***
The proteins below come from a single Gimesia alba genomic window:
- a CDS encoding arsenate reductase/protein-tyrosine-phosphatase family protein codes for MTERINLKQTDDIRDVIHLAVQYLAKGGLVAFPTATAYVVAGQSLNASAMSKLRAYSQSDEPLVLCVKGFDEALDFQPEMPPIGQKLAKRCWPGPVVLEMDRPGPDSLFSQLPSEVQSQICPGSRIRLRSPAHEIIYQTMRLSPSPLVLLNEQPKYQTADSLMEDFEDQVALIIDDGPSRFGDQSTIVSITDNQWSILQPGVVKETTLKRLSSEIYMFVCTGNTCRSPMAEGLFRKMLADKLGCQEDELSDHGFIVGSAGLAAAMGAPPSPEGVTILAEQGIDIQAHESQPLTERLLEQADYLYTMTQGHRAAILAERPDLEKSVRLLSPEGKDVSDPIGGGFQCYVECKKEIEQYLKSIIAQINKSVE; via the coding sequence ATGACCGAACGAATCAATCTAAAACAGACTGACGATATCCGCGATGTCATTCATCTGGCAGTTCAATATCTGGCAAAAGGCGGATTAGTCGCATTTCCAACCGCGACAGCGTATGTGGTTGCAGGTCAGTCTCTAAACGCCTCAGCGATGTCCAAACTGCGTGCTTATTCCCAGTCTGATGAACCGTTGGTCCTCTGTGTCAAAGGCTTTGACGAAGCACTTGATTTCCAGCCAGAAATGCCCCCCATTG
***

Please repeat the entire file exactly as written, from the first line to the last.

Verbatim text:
The proteins below come from a single Gimesia alba genomic window:
- a CDS encoding arsenate reductase/protein-tyrosine-phosphatase family protein codes for MTERINLKQTDDIRDVIHLAVQYLAKGGLVAFPTATAYVVAGQSLNASAMSKLRAYSQSDEPLVLCVKGFDEALDFQPEMPPIGQKLAKRCWPGPVVLEMDRPGPDSLFSQLPSEVQSQICPGSRIRLRSPAHEIIYQTMRLSPSPLVLLNEQPKYQTADSLMEDFEDQVALIIDDGPSRFGDQSTIVSITDNQWSILQPGVVKETTLKRLSSEIYMFVCTGNTCRSPMAEGLFRKMLADKLGCQEDELSDHGFIVGSAGLAAAMGAPPSPEGVTILAEQGIDIQAHESQPLTERLLEQADYLYTMTQGHRAAILAERPDLEKSVRLLSPEGKDVSDPIGGGFQCYVECKKEIEQYLKSIIAQINKSVE; via the coding sequence ATGACCGAACGAATCAATCTAAAACAGACTGACGATATCCGCGATGTCATTCATCTGGCAGTTCAATATCTGGCAAAAGGCGGATTAGTCGCATTTCCAACCGCGACAGCGTATGTGGTTGCAGGTCAGTCTCTAAACGCCTCAGCGATGTCCAAACTGCGTGCTTATTCCCAGTCTGATGAACCGTTGGTCCTCTGTGTCAAAGGCTTTGACGAAGCACTTGATTTCCAGCCAGAAATGCCCCCCATTG